“Arm and NVIDIA share a vision and passion that ubiquitous, energy-efficient computing will help address the world’s most pressing issues from climate change to healthcare, from agriculture to education,” said Simon Segars, CEO of Arm.
“Delivering on this vision requires new approaches to hardware and software and a long-term commitment to research and development. By bringing together the technical strengths of our two companies we can accelerate our progress and create new solutions that will enable a global ecosystem of innovators. My management team and I are excited to be joining NVIDIA so we can write this next chapter together.”
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Nvidia will initially pay SoftBank $12 billion in cash and $21.5 billion in Nvidia shares, with further cash or stock (up to $5 billion) to be paid going forward under an earn-out scheme which stipulates certain financial targets to be achieved by ARM. Staff at ARM will also benefit from the issue of some $1.5 billion in equity.
As ever, the proposed deal is subject to regulatory approval, and some have already been casting doubts about how problematic that may still be.
ARM will be a division of Nvidia and will “continue to operate its open-licensing model while maintaining the global customer neutrality that has been foundational to its success”, Nvidia promised in a statement detailing the buyout.
Nvidia also made a commitment to ARM staying headquartered in the UK, with its intellectual property remaining registered in the UK. The company made a further promise to build on ARM’s UK facilities by introducing a “global center of excellence in AI research” at the Cambridge campus.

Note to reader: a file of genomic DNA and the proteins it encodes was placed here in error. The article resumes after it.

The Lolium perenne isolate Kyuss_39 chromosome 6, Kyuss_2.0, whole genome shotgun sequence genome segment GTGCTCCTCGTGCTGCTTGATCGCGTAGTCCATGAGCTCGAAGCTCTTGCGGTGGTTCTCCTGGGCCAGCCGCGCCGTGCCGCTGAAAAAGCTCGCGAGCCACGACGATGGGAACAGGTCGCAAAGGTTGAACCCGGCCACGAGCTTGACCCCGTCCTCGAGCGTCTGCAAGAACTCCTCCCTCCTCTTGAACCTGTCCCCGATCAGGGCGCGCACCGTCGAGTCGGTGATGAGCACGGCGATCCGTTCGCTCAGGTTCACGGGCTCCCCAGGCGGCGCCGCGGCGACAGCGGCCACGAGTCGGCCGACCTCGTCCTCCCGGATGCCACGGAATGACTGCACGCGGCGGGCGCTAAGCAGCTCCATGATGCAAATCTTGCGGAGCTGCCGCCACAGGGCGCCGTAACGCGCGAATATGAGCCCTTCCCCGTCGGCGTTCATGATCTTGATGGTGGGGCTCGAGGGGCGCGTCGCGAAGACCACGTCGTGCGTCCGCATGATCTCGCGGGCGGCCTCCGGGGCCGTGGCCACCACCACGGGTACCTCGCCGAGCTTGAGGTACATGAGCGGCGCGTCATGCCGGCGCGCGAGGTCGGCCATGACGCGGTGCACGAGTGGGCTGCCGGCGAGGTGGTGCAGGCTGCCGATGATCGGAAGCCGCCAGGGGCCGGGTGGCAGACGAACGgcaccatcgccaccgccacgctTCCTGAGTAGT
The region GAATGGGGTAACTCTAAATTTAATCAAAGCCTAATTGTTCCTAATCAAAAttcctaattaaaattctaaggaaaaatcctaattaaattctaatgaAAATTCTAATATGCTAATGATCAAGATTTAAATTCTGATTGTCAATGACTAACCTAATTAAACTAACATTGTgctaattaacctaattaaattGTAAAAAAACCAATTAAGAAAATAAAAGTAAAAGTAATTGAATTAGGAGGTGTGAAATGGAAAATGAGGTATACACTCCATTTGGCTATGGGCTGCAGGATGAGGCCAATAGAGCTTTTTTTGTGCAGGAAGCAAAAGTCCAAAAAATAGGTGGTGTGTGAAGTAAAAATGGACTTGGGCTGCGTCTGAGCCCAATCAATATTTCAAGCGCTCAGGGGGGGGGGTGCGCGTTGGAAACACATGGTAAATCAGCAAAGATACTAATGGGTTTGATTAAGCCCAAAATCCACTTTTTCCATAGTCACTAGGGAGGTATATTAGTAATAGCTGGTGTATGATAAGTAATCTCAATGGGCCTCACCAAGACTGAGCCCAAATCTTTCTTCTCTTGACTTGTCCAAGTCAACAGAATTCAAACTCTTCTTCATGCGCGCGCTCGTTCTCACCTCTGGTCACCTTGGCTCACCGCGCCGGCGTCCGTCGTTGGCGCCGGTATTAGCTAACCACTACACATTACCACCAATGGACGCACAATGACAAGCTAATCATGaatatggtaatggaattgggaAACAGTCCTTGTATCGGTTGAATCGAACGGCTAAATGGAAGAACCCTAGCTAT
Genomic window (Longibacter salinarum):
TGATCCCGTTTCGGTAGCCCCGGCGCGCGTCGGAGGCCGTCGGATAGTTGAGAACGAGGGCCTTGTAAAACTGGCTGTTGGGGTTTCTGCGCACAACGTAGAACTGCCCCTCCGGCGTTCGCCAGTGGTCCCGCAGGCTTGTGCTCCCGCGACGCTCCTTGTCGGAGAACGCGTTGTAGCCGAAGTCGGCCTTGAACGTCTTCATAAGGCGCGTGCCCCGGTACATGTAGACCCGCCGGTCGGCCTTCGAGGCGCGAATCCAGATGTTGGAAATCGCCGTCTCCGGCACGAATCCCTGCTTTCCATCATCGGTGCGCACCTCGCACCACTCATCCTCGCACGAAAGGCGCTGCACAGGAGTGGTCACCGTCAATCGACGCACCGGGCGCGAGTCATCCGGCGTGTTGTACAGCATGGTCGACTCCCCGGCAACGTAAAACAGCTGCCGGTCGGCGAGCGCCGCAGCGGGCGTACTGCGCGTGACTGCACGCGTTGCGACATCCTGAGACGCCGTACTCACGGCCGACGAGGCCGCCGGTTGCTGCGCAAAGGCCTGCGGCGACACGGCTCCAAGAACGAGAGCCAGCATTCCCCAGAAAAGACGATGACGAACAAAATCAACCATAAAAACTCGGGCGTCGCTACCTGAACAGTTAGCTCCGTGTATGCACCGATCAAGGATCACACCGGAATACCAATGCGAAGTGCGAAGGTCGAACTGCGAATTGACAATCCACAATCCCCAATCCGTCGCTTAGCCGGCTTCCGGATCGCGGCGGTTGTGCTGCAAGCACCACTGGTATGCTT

Nvidia’s CEO Jensen Huang enthused: “AI is the most powerful technology force of our time and has launched a new wave of computing. In the years ahead, trillions of computers running AI will create a new internet-of-things that is thousands of times larger than today’s internet-of-people. Our combination will create a company fabulously positioned for the age of AI.”
Certainly Nvidia is emphasizing that it’s not going to change the way ARM works, broadly speaking. That’s not really surprising, however, as some of ARM’s big clients could conceivably be rethinking their position given the acquisition (and there’s a political dimension to the buyout, too, given the likely reaction from China, in terms of ARM ownership transferring to a US company).
As analyst Geoff Blaber from CCS Insight notes: “This will face big opposition not least from ARM licensees.” Blaber also observed that it’s “very difficult to see how Nvidia can balance its own requirements with that of the ARM ecosystem.”
Clearly, this is a huge acquisition and a potentially big shift in power within the tech industry, with a lot of eyes on how it plays out – assuming the aforementioned regulatory go-ahead is given, naturally.
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Darren is a freelancer writing news and features for TechRadar (and occasionally T3) across a broad range of computing topics including CPUs, GPUs, various other hardware, VPNs, antivirus and more. He has written about tech for the best part of three decades, and writes books in his spare time (his debut novel - 'I Know What You Did Last Supper' - was published by Hachette UK in 2013).